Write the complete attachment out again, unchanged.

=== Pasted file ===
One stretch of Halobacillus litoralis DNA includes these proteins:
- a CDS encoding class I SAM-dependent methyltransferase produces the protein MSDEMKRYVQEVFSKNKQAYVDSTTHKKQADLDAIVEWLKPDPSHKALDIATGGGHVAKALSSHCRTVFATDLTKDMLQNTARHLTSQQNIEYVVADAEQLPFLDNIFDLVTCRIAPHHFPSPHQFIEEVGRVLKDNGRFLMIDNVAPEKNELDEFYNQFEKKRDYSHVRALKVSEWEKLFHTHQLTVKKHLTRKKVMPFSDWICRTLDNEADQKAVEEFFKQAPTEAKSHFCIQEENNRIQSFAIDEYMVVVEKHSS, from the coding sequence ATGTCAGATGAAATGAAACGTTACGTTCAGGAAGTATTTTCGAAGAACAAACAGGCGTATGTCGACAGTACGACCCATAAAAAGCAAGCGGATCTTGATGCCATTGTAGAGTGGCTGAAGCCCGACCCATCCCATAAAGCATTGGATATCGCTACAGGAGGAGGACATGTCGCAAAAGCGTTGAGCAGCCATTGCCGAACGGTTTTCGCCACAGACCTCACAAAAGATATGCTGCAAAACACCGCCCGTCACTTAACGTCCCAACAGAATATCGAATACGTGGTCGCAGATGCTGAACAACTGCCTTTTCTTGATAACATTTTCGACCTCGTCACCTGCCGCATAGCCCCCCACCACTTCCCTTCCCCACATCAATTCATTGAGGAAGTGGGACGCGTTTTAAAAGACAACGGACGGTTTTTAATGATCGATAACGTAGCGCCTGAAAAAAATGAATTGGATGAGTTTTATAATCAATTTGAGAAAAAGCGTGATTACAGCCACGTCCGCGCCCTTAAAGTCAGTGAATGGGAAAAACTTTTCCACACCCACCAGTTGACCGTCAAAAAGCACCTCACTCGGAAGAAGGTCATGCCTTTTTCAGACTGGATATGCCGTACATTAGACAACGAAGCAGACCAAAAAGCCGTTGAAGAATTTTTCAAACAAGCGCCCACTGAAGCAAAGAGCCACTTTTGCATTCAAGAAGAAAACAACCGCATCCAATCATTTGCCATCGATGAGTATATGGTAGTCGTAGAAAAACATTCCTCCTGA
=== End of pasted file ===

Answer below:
One stretch of Halobacillus litoralis DNA includes these proteins:
- a CDS encoding class I SAM-dependent methyltransferase produces the protein MSDEMKRYVQEVFSKNKQAYVDSTTHKKQADLDAIVEWLKPDPSHKALDIATGGGHVAKALSSHCRTVFATDLTKDMLQNTARHLTSQQNIEYVVADAEQLPFLDNIFDLVTCRIAPHHFPSPHQFIEEVGRVLKDNGRFLMIDNVAPEKNELDEFYNQFEKKRDYSHVRALKVSEWEKLFHTHQLTVKKHLTRKKVMPFSDWICRTLDNEADQKAVEEFFKQAPTEAKSHFCIQEENNRIQSFAIDEYMVVVEKHSS, from the coding sequence ATGTCAGATGAAATGAAACGTTACGTTCAGGAAGTATTTTCGAAGAACAAACAGGCGTATGTCGACAGTACGACCCATAAAAAGCAAGCGGATCTTGATGCCATTGTAGAGTGGCTGAAGCCCGACCCATCCCATAAAGCATTGGATATCGCTACAGGAGGAGGACATGTCGCAAAAGCGTTGAGCAGCCATTGCCGAACGGTTTTCGCCACAGACCTCACAAAAGATATGCTGCAAAACACCGCCCGTCACTTAACGTCCCAACAGAATATCGAATACGTGGTCGCAGATGCTGAACAACTGCCTTTTCTTGATAACATTTTCGACCTCGTCACCTGCCGCATAGCCCCCCACCACTTCCCTTCCCCACATCAATTCATTGAGGAAGTGGGACGCGTTTTAAAAGACAACGGACGGTTTTTAATGATCGATAACGTAGCGCCTGAAAAAAATGAATTGGATGAGTTTTATAATCAATTTGAGAAAAAGCGTGATTACAGCCACGTCCGCGCCCTTAAAGTCAGTGAATGGGAAAAACTTTTCCACACCCACCAGTTGACCGTCAAAAAGCACCTCACTCGGAAGAAGGTCATGCCTTTTTCAGACTGGATATGCCGTACATTAGACAACGAAGCAGACCAAAAAGCCGTTGAAGAATTTTTCAAACAAGCGCCCACTGAAGCAAAGAGCCACTTTTGCATTCAAGAAGAAAACAACCGCATCCAATCATTTGCCATCGATGAGTATATGGTAGTCGTAGAAAAACATTCCTCCTGA